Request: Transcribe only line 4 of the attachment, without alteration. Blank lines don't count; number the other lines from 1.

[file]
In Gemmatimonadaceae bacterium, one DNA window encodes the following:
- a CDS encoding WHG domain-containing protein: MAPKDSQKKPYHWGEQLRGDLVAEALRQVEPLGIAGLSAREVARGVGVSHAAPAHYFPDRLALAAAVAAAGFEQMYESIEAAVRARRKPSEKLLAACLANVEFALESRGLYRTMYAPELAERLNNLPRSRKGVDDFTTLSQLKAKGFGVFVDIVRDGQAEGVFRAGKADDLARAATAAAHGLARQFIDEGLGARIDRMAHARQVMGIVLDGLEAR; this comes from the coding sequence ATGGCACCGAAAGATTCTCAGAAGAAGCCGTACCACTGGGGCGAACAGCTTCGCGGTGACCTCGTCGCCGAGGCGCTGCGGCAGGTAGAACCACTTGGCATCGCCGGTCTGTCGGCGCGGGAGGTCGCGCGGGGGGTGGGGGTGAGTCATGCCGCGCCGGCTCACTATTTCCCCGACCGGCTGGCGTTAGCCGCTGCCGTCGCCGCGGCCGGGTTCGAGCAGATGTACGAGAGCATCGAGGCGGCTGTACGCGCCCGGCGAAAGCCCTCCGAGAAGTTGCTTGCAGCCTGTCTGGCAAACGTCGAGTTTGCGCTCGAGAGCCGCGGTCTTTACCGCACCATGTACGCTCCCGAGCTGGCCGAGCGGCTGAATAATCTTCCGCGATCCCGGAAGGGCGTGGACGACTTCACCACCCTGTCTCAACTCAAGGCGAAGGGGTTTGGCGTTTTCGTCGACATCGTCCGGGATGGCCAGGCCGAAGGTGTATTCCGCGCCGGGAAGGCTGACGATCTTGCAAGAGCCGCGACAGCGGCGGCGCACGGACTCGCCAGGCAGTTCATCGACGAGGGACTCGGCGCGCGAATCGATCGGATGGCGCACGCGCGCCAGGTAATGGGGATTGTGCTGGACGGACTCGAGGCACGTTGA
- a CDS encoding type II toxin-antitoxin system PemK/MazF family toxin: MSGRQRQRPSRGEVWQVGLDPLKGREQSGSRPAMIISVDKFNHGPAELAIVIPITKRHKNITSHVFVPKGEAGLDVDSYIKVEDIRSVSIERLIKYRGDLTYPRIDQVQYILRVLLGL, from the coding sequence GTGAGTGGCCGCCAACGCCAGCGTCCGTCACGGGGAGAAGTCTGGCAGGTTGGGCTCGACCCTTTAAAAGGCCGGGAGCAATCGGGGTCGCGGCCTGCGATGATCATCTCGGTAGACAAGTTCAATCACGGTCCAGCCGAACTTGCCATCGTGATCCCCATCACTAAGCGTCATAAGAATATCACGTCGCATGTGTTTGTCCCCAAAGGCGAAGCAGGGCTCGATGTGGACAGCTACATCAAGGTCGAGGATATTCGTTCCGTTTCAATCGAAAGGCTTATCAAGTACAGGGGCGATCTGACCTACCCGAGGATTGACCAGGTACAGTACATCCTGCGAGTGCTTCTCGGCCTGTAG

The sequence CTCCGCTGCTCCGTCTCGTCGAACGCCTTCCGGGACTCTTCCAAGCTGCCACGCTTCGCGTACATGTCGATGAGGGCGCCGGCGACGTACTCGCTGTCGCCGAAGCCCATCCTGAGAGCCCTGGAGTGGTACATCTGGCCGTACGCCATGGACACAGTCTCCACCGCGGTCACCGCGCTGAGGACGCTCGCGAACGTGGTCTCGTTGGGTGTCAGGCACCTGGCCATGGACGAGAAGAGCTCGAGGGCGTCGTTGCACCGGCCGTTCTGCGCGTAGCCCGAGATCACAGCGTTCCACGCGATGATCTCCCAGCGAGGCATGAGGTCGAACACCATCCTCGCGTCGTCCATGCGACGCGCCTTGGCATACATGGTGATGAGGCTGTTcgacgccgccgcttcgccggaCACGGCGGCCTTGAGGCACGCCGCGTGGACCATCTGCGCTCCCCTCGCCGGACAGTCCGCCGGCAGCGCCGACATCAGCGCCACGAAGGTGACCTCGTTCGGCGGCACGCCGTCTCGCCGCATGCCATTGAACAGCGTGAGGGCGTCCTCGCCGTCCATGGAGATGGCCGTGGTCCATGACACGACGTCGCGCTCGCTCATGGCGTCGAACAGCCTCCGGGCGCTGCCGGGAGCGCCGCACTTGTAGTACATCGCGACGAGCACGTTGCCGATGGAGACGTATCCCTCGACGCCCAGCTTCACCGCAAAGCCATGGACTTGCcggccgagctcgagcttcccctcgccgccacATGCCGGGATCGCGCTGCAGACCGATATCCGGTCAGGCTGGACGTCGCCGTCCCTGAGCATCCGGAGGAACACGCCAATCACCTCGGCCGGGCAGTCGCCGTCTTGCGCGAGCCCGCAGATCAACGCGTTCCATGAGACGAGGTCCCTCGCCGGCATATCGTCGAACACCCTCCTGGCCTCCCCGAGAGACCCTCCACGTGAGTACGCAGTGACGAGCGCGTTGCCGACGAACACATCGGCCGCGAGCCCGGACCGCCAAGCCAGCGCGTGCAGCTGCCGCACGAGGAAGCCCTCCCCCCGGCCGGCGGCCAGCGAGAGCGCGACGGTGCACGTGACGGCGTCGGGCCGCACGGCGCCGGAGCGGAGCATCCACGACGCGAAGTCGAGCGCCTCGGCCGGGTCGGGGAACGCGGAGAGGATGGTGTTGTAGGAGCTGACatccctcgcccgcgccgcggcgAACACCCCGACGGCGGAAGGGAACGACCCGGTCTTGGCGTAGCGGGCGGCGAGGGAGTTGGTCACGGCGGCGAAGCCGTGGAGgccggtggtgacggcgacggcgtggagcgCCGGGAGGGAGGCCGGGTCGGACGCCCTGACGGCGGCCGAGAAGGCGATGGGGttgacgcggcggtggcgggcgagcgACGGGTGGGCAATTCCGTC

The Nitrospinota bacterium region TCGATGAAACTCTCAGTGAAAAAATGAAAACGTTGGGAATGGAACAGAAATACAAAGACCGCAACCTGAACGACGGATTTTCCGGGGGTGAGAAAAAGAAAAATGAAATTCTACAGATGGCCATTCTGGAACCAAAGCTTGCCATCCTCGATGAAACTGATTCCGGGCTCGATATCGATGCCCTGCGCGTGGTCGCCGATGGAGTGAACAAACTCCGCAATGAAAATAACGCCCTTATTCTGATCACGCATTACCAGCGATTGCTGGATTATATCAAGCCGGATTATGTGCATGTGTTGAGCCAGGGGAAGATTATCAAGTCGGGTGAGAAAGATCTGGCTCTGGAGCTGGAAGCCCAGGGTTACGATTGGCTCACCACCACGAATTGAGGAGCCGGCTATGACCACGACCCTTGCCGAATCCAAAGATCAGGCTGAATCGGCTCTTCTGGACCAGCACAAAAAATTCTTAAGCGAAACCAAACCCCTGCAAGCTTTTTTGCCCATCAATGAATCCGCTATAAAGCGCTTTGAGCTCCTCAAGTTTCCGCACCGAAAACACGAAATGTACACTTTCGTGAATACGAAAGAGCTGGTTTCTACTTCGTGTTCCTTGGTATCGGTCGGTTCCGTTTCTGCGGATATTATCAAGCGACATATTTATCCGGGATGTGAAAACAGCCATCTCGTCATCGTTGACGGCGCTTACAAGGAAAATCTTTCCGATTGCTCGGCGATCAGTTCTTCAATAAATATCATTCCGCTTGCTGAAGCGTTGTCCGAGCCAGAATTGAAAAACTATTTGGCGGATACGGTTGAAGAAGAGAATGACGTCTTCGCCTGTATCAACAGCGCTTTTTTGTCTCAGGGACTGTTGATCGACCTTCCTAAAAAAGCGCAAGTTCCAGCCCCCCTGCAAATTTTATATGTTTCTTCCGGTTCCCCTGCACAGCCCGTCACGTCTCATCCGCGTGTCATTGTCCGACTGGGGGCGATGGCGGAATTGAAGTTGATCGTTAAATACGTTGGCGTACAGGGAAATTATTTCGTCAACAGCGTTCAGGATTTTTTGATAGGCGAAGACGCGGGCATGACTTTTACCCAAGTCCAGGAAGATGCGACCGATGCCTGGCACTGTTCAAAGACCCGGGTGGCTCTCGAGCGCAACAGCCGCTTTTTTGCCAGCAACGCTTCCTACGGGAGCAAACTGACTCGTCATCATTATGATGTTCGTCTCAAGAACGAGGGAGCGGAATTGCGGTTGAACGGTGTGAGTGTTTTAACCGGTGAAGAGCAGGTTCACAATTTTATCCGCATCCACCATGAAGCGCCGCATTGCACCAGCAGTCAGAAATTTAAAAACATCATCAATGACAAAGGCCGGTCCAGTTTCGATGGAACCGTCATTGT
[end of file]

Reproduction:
The sequence CTCCGCTGCTCCGTCTCGTCGAACGCCTTCCGGGACTCTTCCAAGCTGCCACGCTTCGCGTACATGTCGATGAGGGCGCCGGCGACGTACTCGCTGTCGCCGAAGCCCATCCTGAGAGCCCTGGAGTGGTACATCTGGCCGTACGCCATGGACACAGTCTCCACCGCGGTCACCGCGCTGAGGACGCTCGCGAACGTGGTCTCGTTGGGTGTCAGGCACCTGGCCATGGACGAGAAGAGCTCGAGGGCGTCGTTGCACCGGCCGTTCTGCGCGTAGCCCGAGATCACAGCGTTCCACGCGATGATCTCCCAGCGAGGCATGAGGTCGAACACCATCCTCGCGTCGTCCATGCGACGCGCCTTGGCATACATGGTGATGAGGCTGTTcgacgccgccgcttcgccggaCACGGCGGCCTTGAGGCACGCCGCGTGGACCATCTGCGCTCCCCTCGCCGGACAGTCCGCCGGCAGCGCCGACATCAGCGCCACGAAGGTGACCTCGTTCGGCGGCACGCCGTCTCGCCGCATGCCATTGAACAGCGTGAGGGCGTCCTCGCCGTCCATGGAGATGGCCGTGGTCCATGACACGACGTCGCGCTCGCTCATGGCGTCGAACAGCCTCCGGGCGCTGCCGGGAGCGCCGCACTTGTAGTACATCGCGACGAGCACGTTGCCGATGGAGACGTATCCCTCGACGCCCAGCTTCACCGCAAAGCCATGGACTTGCcggccgagctcgagcttcccctcgccgccacATGCCGGGATCGCGCTGCAGACCGATATCCGGTCAGGCTGGACGTCGCCGTCCCTGAGCATCCGGAGGAACACGCCAATCACCTCGGCCGGGCAGTCGCCGTCTTGCGCGAGCCCGCAGATCAACGCGTTCCATGAGACGAGGTCCCTCGCCGGCATATCGTCGAACACCCTCCTGGCCTCCCCGAGAGACCCTCCACGTGAGTACGCAGTGACGAGCGCGTTGCCGACGAACACATCGGCCGCGAGCCCGGACCGCCAAGCCAGCGCGTGCAGCTGCCGCACGAGGAAGCCCTCCCCCCGGCCGGCGGCCAGCGAGAGCGCGACGGTGCACGTGACGGCGTCGGGCCGCACGGCGCCGGAGCGGAGCATCCACGACGCGAAGTCGAGCGCCTCGGCCGGGTCGGGGAACGCGGAGAGGATGGTGTTGTAGGAGCTGACatccctcgcccgcgccgcggcgAACACCCCGACGGCGGAAGGGAACGACCCGGTCTTGGCGTAGCGGGCGGCGAGGGAGTTGGTCACGGCGGCGAAGCCGTGGAGgccggtggtgacggcgacggcgtggagcgCCGGGAGGGAGGCCGGGTCGGACGCCCTGACGGCGGCCGAGAAGGCGATGGGGttgacgcggcggtggcgggcgagcgACGGGTGGGCAATTCCGTC